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Science: (From the Encyclopedia Britannica)

Any system of knowledge that is concerned with the physical world and its phenomena
and that entails unbiased observations and systematic experimentation. In general, a
science involves a pursuit of knowledge covering general truths or the operations of
fundamental laws.

Logic:  (From the Encyclopedia Britannica)

The study of propositions and their use in argumentation.

The major task of logic is to establish a systematic way of deducing the logical
consequences of a set of sentences. In order to accomplish this, it is necessary first to
identify or characterize the logical consequences of a set of sentences. The procedures
for deriving conclusions from a set of sentences then need to be examined to verify
that all logical consequences, and only those, are deducible from that set. Finally, in
recent times, the question has been raised whether all the truths regarding some
domain of interest can be contained in a specifiable deductive system.

Epistemology: (From the Encyclopedia Britannica)

The study of the nature, origin, and limits of human knowledge. The name is derived
from the Greek episteme ("knowledge") and logos ("reason"), and accordingly the field
is sometimes referred to as the theory of knowledge. Epistemology has had a long
history, spanning the time from the pre-Socratic Greeks to the present. Along with
metaphysics, logic, and ethics, it is one of the four main fields of philosophy, and nearly
every great philosopher has contributed to the literature on the topic.

Metaphysics: (From the Encyclopedia Britannica)

The philosophical study whose object is to determine the real nature of things--to
determine the meaning, structure, and principles of whatever is insofar as it is.
Although this study is popularly conceived as referring to anything excessively subtle
and highly theoretical and although it has been subjected to many criticisms, it is
presented by metaphysicians as the most fundamental and most comprehensive of
inquiries, inasmuch as it is concerned with reality as a whole.

Physical system:

In the business of science we often talk about a "system" and this sometimes can be confusing. (A similar mystery often surrounds the term "function" in mathematics). A system is, in fact, to quote Humpty Dumpty,  `When I use a word, it means just what I choose it to mean -- neither more nor less.' A system is what you want it to be. If you want to roll a set of 10 dice to catalogue the outcome of the roll, the system is the ten dice. More importantly, the system is only the 10 dice - we allow no interaction with the rest of the world (except, of course they may bounce around and then come to rest on a table). Our system could also be all the molecules in a room and, if we wish, the containing walls of the room. Sometimes, for statistical purposes, we may define many identical systems. Take the 10 dice: To see how they behave (i.e. which faces are upright after a roll) we can roll the dice, say 100 times, and record the results. We can get the same information if we take 100 identical systems of 10 dice each and roll them each just once. The 100 sets form an "ensemble" of systems, or a "statistical ensemble." One other point: A system is not really complete unless a reference frame for the system is defined. By a reference frame I mean a coordinate system, and a statement describing the relative motion (if any) between the observer and the system being observed.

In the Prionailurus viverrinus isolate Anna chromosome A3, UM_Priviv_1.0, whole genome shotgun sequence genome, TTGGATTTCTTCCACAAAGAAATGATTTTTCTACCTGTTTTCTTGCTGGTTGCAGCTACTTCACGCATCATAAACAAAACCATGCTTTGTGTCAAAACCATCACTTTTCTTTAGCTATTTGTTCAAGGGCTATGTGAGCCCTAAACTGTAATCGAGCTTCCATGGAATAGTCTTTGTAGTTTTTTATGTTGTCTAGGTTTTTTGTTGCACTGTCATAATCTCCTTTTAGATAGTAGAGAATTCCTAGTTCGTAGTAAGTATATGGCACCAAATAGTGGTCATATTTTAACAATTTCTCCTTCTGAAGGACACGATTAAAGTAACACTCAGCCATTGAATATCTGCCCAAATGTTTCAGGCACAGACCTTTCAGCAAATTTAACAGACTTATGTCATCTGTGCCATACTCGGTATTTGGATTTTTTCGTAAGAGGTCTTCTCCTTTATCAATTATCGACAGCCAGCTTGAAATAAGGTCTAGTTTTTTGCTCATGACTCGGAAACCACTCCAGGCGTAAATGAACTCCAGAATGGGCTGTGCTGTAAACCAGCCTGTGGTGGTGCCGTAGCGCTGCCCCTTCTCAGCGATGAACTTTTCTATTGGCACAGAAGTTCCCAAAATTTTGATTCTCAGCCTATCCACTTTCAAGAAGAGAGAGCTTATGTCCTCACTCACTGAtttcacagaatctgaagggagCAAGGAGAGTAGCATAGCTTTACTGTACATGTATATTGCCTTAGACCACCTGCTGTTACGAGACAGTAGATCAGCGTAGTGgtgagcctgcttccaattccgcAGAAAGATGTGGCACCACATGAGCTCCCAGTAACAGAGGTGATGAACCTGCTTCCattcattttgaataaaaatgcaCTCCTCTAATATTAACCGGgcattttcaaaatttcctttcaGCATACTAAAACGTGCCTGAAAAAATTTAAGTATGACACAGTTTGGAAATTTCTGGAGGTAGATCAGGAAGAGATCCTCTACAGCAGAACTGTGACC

Right hand rule:

The right hand rule is used over and over again in many contexts. It establishes what would otherwise be an ambiguous orientation of direction. In three dimensional coordinate systems the first axis may point in any convenient direction (say, to the right - call it the x-direction). The second axis then points perpendicular to the first (we will draw ours upward, but downward would do just as well - call it the y-direction). The third axis (the z-axis) must be drawn at right angles to the other two, and there are two choices: Into the paper or out from the paper. Either will establish our third dimension equally well. To settle which choice to take we invoke the right hand rule. It goes like this: Point the fingers of your right hand along the x-axis, and curl them towards the y-axis. Your thumb then points in the direction of the z-axis. Here's a useful application of the right hand rule: You want to unscrew a light bulb. Which way should you turn it? All light bulbs use right hand threads. (Except, I'm told, those in the New York subway system - do you know why they use left hand threads?) Point the fingers of your right hand in the direction you want the bulb to go - out of the socket. Your fingers tell you the direction to turn the bulb. If it's a ceiling lamp you'll turn it like this D. If it's a floor lamp you'll turn it like this C.  The same applies for almost all nuts and bolts, but watch out - some bicycle threads (those on the left side pedals) use left hand threads. (Again, can you figure why?)


We often like to describe the motion of, or the force on, an object that has no physical size complicating matters. A point doesn't rotate or bend, and its location is described by a single number. Such an object is often referred to as a particle.

Proportionality Constant:

You may not know the term, but you know what it means. Here's an example to make it clear: If I say that 6 is proportional to 2, I mean that there is some constant number I can multiply 2 by to get 6. In this case the number (the proportionality constant) is 3, since 3 x 2 = 6. In another context, if I want to relate feet to yards, I know that 3 feet equals 1 yard, or (number of yards) = 3 times (number of feet). Here the proportionality constant between feet and yards is 3.